Simply Suicidal

Chapter 12, Blog 1

By Chuck Wells As Told To Ray Hochgesang

chuckwells2008@gmail.com

 

The next morning I reported to the high school track by 5:30. Mirroring the same stretches that Geri did, my 48-year-old body was a dead maple tree in a windstorm, ready to snap at the first deadly gust. My 17-year-old coach, however, ran through her warm-ups as if she were made of new taffy. Her legs grew longer with each stretch.

“I bet,” said Ms. Smarty Pants. “If ya did a little yoga, ya might, I’m jist sayin’, ya might be able to get within five inches of touching those toes.”

I ignored her.

With that she scooted down the front stretch. Me, I sat on the ground, bent like a half-baked pretzel. Yes, I could touch my toes. No, I couldn’t put my feet behind my head – yet. Yes, I could do all the normal runner’s stretches. No, I couldn’t do all the ones a high school track star could.

… we’re not kids anymore …

The voice knew what buttons to push. But I pushed back.

“Ralphie already said that, dumb ass.”

That shut it up.

I wrestled my right leg back and then my left, stopping centimeters short of tearing muscle fiber. Instead, my legs sizzled with that burning sensation you feel when you stretch to the limit – and past. My legs were smoking. Geri cruised around, and I joined her.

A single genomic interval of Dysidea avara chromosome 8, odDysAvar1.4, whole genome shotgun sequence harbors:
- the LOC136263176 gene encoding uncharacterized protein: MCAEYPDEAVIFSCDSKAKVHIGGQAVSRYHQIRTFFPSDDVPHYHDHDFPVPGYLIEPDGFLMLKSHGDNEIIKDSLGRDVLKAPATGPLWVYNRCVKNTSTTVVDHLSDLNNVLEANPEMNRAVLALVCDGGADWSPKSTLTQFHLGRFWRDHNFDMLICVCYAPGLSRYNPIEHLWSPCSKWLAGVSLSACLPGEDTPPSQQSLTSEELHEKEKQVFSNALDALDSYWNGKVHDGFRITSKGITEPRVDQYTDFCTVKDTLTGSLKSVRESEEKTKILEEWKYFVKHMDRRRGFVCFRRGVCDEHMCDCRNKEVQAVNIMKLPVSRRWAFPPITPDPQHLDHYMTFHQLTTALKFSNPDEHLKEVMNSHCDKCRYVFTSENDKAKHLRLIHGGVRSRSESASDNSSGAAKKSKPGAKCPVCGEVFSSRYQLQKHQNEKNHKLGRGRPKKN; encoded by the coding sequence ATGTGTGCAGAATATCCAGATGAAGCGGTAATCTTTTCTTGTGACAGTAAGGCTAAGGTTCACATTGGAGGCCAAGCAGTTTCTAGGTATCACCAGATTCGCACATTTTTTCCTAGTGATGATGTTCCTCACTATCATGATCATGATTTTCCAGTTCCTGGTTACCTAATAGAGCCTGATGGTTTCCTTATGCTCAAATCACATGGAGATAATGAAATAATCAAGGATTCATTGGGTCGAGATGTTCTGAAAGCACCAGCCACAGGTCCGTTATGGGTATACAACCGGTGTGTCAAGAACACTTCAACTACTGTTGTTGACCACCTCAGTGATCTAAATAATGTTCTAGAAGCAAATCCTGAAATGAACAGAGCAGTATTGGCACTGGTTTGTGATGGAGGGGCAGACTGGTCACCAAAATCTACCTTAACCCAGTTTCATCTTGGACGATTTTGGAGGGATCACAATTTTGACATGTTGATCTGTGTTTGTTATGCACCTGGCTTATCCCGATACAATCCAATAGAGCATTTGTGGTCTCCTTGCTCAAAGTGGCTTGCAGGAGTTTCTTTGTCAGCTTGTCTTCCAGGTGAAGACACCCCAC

“You’ll get used to it,” she said and smiled her wicked little grin, but then looked puzzled.

“Ya smell smoke?”

“Maybe.”

Overheated but loose, my joints moved like cooked spaghetti.

“So what’s the program for today, Coach?”

“Today’s Tuesday, and that means intervals,” said Geri. Pumping along and talking as if she were out for a stroll. “Did they have interval training back in the Dark Ages?”

“Depends,” I said. “Exactly what do you mean by intervals?”

“Intervals,” she said as if anyone would know what she meant. “Intense, easy, intense, easy and so on. You’ve heard of it, right?”

“OK, I guess so. Rockard made us do something like that, but we didn’t call it intervals.”

“So, what did you call it?”

“Suicides, of course,” I said. “They sucked. What’s the big deal?”

Geri stopped and stared at me as if I were from Jupiter. Coach didn’t like it when I played stupid. Problem was I wasn’t playing.

Copyright © 2012 by Chuck H. Wells/Ray Hochgesang

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